"It bothers other people more than it bothers me. People say, 'It's not right. You've done this. You've done that'. But that's the way it is. It's always been like that, so it doesn't matter."

It seems a jarring note to mention before breakfast, but the fact is Taylor received a conviction for indecent assault in 2001 – although he has always refuted the allegations made by two female fans who visited his motorhome after an exhibition match in Fife. "I don't think the lack of recognition is anything to do with that," he maintains. "I think it's just snobbery towards darts. We're not all Linford Christies, I suppose, and they don't think it's on the same level. We're just a second-rate sport to 'em. That's what I think."

It is 29 years now since the Not The Nine O'Clock News team performed their classic take on televised darts, with Dai "Fat Belly" Gutbucket (Mel Smith) and Tommy "Even Fatter Belly" Belcher (Griff Rhys Jones) going for double vodkas instead of double tops, and with Rowan Atkinson in the Sid Waddell role ("That's a good start for Fat Belly: two doubles and a pint. That's 100 milligrams.") Darts is still struggling to shake off the hangover of its image as a bar-room pastime rather than a top-flight sport but even its sniffy detractors cannot deny that The Power happens to be a serious sporting phenomenon.

He already has twice as many World Championship titles as Stephen Hendry has won at snooker. One more would match the 15 world snooker titles racked up by Joe Davis between 1927 and 1946. Taylor has spoken on several occasions of hanging up his arrows and retiring to a beach in Spain, Florida or New Zealand but his plan is to maintain his world darting domination for another six years at least.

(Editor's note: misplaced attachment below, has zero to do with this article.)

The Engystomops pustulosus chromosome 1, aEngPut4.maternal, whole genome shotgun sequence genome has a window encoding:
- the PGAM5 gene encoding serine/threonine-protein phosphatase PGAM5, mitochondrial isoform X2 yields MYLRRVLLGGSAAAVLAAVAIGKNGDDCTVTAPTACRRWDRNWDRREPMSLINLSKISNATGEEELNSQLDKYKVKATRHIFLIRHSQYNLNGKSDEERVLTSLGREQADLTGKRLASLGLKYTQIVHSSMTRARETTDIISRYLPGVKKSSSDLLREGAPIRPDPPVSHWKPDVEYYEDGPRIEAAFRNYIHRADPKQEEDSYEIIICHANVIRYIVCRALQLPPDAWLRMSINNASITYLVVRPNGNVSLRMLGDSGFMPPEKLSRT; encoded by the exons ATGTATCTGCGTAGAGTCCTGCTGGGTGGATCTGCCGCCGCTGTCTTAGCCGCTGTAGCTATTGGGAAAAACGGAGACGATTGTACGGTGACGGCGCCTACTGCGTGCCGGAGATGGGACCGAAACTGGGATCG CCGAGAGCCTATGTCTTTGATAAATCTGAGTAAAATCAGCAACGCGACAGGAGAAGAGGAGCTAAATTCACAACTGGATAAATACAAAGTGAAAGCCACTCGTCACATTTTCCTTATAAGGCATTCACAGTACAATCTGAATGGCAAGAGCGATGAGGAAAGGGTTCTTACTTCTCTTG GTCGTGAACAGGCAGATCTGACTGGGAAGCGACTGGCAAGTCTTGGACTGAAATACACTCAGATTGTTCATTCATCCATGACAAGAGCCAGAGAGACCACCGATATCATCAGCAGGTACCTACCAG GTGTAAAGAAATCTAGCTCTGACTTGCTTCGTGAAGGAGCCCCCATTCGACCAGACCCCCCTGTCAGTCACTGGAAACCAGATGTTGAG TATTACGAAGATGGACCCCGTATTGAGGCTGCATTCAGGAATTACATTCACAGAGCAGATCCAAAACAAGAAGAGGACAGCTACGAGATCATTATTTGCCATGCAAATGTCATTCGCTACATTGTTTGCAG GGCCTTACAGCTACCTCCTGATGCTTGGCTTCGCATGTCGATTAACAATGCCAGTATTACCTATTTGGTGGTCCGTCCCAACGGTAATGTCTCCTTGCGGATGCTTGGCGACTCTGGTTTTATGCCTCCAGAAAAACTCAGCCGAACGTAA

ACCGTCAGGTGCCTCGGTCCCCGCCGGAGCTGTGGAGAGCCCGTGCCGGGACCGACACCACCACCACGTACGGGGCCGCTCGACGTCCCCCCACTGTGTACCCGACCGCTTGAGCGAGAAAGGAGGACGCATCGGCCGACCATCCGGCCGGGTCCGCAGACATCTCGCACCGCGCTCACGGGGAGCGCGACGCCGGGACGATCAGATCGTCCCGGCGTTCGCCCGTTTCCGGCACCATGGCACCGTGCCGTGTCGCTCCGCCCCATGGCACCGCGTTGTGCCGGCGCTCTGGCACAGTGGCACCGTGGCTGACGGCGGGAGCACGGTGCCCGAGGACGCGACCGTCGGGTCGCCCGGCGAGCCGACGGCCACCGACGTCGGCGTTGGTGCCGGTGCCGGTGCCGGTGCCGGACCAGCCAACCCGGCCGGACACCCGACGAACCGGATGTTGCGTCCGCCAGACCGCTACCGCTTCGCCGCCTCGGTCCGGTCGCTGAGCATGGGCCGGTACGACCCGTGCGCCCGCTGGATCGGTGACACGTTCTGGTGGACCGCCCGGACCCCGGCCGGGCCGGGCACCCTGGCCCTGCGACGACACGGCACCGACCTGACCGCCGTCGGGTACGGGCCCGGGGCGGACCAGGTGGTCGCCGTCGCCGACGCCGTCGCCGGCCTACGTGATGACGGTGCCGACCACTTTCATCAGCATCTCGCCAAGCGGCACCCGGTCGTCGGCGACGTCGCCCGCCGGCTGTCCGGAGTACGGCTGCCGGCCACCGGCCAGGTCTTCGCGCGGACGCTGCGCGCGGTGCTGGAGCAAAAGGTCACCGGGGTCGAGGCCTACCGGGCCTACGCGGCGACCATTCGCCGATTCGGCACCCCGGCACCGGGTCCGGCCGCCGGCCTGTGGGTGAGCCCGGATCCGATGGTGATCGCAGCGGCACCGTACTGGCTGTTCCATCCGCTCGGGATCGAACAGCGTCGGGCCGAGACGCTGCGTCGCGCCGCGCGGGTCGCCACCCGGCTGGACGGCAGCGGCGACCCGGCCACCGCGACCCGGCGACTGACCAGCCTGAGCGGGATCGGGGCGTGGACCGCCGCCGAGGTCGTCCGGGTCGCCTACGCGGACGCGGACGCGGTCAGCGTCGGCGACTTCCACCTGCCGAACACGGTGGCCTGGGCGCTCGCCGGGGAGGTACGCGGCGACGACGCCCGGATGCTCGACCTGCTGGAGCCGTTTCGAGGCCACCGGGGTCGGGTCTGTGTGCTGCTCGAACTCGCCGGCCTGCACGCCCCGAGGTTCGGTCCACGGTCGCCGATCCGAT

"Well, I'm 49 now, 50 in August," he says. "I'm looking to carry on until probably 55 and then settle down a little bit. Next year I don't really want to be playing tournaments every week, but having said that I'm old-fashioned. I come from a council house, so when there's £12,000 on offer every weekend I'll go for it. It's good money, and I'll win it most times."

Taylor might be a multi-millionaire these days, living in the exclusive gated enclave of Wychwood Park in Cheshire, but he still has the work ethic of the kid from the Tunstall council house with boarded-up windows and no electricity who went digging for coal in clay-pits and for copper wire on scrapheaps – and who grafted his way up to a £74-a-week merchant making toilet and beer-pump handles for Hackneys.

"At AG Hackney I started off on £40 a week and went up to £74," he reflects. "Yvonne, my wife, had £70. I had £4 pocket money. That was good, that. That made me into a winner. When people say, 'What makes you into a winner,' I say, 'Get rid of your money, that'll make you into a winner'. You've got to get up and practise then.

"I've seen a lot of sports people over the years – including dart players – where the money has come into it and ruined their careers. Yes, I've made a bit of money but it doesn't make a scrap of difference to me. If I won £50m on the Lottery it would just go into the bank and then it would be 'just move on to the next tournament'.

"'Think poor.' That's what Barry Hearn, my manager, always says. 'You're poor.' He keeps saying to me, 'I want five more years out of you, you little bastard. I don't want you retiring yet.'"